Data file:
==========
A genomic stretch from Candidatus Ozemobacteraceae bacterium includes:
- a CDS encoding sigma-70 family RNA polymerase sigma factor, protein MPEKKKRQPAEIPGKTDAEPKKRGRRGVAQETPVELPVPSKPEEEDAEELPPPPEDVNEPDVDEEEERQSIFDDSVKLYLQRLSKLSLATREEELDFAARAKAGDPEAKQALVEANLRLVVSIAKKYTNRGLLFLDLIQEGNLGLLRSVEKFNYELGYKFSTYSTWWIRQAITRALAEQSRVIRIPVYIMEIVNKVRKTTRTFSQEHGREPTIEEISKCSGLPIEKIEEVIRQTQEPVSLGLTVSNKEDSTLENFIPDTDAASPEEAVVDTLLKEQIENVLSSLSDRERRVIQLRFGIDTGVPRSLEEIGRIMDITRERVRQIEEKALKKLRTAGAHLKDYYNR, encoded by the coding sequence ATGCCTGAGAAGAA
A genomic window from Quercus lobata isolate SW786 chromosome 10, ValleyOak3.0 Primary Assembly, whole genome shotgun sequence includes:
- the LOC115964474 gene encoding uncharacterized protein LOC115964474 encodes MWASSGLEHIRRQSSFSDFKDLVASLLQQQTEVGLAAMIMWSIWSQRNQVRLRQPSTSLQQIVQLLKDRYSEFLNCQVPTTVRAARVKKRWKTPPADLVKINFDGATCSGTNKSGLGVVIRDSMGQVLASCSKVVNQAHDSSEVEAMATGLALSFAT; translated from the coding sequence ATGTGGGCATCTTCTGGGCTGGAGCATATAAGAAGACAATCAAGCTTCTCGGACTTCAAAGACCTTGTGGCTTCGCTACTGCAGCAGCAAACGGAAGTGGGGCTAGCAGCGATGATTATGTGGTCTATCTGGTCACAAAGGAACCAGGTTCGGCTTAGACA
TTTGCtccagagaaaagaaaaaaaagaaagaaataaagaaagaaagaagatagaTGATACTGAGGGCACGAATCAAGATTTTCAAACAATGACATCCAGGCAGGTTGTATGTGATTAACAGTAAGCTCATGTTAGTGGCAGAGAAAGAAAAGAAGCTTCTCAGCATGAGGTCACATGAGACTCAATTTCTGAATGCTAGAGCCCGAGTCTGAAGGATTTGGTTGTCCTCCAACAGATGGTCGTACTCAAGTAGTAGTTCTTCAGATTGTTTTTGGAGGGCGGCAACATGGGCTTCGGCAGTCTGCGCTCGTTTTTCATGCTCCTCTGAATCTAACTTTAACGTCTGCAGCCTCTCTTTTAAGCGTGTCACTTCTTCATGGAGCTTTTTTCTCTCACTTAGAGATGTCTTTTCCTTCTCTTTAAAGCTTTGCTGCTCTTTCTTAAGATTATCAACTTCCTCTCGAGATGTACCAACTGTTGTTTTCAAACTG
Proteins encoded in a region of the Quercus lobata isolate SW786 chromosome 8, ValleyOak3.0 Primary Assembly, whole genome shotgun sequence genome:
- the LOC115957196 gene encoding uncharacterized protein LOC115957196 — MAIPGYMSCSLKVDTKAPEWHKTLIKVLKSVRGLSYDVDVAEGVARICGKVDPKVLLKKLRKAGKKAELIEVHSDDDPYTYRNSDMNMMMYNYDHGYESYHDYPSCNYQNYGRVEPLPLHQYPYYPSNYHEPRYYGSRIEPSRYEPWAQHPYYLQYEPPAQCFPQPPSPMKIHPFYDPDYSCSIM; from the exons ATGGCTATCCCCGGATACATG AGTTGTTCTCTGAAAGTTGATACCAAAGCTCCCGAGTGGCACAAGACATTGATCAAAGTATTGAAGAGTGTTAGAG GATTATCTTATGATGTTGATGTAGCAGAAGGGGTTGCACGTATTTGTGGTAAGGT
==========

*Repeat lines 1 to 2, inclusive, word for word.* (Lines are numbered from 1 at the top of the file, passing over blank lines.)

A genomic stretch from Candidatus Ozemobacteraceae bacterium includes:
- a CDS encoding sigma-70 family RNA polymerase sigma factor, protein MPEKKKRQPAEIPGKTDAEPKKRGRRGVAQETPVELPVPSKPEEEDAEELPPPPEDVNEPDVDEEEERQSIFDDSVKLYLQRLSKLSLATREEELDFAARAKAGDPEAKQALVEANLRLVVSIAKKYTNRGLLFLDLIQEGNLGLLRSVEKFNYELGYKFSTYSTWWIRQAITRALAEQSRVIRIPVYIMEIVNKVRKTTRTFSQEHGREPTIEEISKCSGLPIEKIEEVIRQTQEPVSLGLTVSNKEDSTLENFIPDTDAASPEEAVVDTLLKEQIENVLSSLSDRERRVIQLRFGIDTGVPRSLEEIGRIMDITRERVRQIEEKALKKLRTAGAHLKDYYNR, encoded by the coding sequence ATGCCTGAGAAGAA